Wednesday, March 31, 2010

Training v. Working Out

There are many differences between working out and training.  One of those differences was made very clear to me this past week.  Working has to fit into your schedule.  Training requires adjusting your schedule, within reason, to work towards your goals.

This past week I have been on Maui with my family.  It also coincides with the beginning of my 24 week build for Ironman Wisconsin.  I knew I was going to have trouble getting in the bikes but I wasn't too worried about that.

Monday was to be my first day of training.  Sunday night the family decided they wanted to do the road to Hana on Monday.  I knew I could get in one workout before leaving.  I also knew that I wouldn't feel like working out after being in the car all day.   So after the kids were in bed Sunday I went down to the pool and cranked out my first training session a day early.  The next day I got up before everyone and got my run in.

Tuesday I went back and biked a good portion of the road to Hana with a group ride put on by Go Cycling Maui.  Donnie has a great shop and he and the support crew were awesome.  The Litespeed bikes are nice.  If you're going to Maui, bring your shoes and pedals and Donnie will supply the rest - including Heed, Endurolytes, Gels, bars and peanut filled pretzels which may have never tasted so good.  We did 4500 feet of elevation in 40 beautiful miles.  You can also ride to the top of Haleakala - 10,000+ feet of vertical.  Despite how terrible this picture of me is, I had a blast.  You can make out part of the road on the cliff above my head.

I'll have to work my training around the family surfing lesson on Thursday.  Sacrifices, sacrifices.  Aloha!

Monday, March 22, 2010

Realistic Assessment and Plan is Key

"No battle plan survives contact with the enemy."  Colin Powell

This is often true of race plans as well.  With races the enemy may be the weather or other external forces.  Usually the real enemy of executing a race plan is the athlete's failure to follow the plan.  I have been that athlete before.  I have discarded race plans in the first 100 meters of a race and paid dearly for it.

I have also, on the  rare occasion, put together the right plan and followed it to great personal success. (Note the success was personal.  It didn't necessarily translate to the podium.)

The first key is to have the right plan.  This past weekend I ran in the Get Lucky 7k here in Minneapolis.  It's an odd distance that I've never raced before.  My training of late has been improving, but when you are starting from less than zero there's no where to go but up.  The two runs leading up to the race were awful slogfests.  Not encouraging.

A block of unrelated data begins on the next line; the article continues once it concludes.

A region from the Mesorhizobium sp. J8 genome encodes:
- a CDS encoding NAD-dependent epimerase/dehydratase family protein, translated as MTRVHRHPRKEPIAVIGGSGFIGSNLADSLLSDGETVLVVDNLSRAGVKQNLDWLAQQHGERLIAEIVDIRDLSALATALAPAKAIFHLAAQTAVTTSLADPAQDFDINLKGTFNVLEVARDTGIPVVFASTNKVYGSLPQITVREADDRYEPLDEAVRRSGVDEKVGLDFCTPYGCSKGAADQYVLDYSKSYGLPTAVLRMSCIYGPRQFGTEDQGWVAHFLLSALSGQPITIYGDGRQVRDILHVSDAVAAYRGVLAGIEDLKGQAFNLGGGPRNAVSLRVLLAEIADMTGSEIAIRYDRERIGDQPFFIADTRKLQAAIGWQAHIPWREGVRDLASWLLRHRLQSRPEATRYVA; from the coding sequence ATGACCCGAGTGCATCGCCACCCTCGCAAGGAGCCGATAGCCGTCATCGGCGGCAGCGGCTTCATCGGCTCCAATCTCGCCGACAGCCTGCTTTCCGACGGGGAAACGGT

I was concerned that I might crash and burn after the third mile.  I needed a plan.  I decided to go out VERY conservatively and try to build my effort throughout the race.  This would be the exact opposite of my Thanksgiving race in which I overestimated my fitness and went out too fast.

The second key is to actually follow the plan.  I placed myself well behind my goal pace in the start.  I figured the crowd would help hold me back.  I knew I would pick my way through the other runners at the beginning, but I'm better off doing that among the 10:30 min/mile crowd than the 8:30 min/milers.   I resisted the temptation to follow some other runners through the crowd.

With each kilometer I felt stronger and was able to pick up the pace.  By the midway point I was steadily passing runners who had gone out too fast.  I ended up averaging 10 seconds/mile better than I had anticipated.  Don't get me wrong, I was still slow, but I knew I was going to be.

Having realistically assessed my current fitness level I was able to set an appropriate goal and develop a plan to get there.  A coach can really help the athlete by providing an objective analysis of fitness, setting realistic goals, and developing the right race day plan.  The coach also holds the athlete accountable if the athlete abandons the plan.  That being said, there are times when you've got to toss that plan right out the window.  We'll talk about a few of those in the next entry.

Friday, March 19, 2010

Some Lessons Need to Be Relearned

Heading back onto the roads after a winter of riding (or not riding) on the trainer is always a bit eye opening.  This past week was gorgeous here in the Twin Cities.  I converted my Guru from trainer machine to road rocket (well something like that).  I went out for an hour and a half.  Here's what I discovered:

I don't drink enough without my aerobar hydration system.  When you're out in the wind and it's 55 degrees you don't have the same physical cues to drink that you have on the trainer i.e. the pool of sweat on the floor.  You also having to navigate traffic, potholes, and sand dunes leftover from the winter road treatment.  Those factors reduce the likelihood that I'll reach down and grab my bottle.

The end result was that for the rest of the day I was totally wiped out.  Spent a great deal of time trying to rehydrate.  I won't make that mistake again.  Well, at least not until next year.  The next time I head out on the road I'll have my Profile Design aero bottle in place and topped off.

The weather has returned to normal so it may be a while before I get out on the roads again.  When you do ride safe and drink plenty of fluids.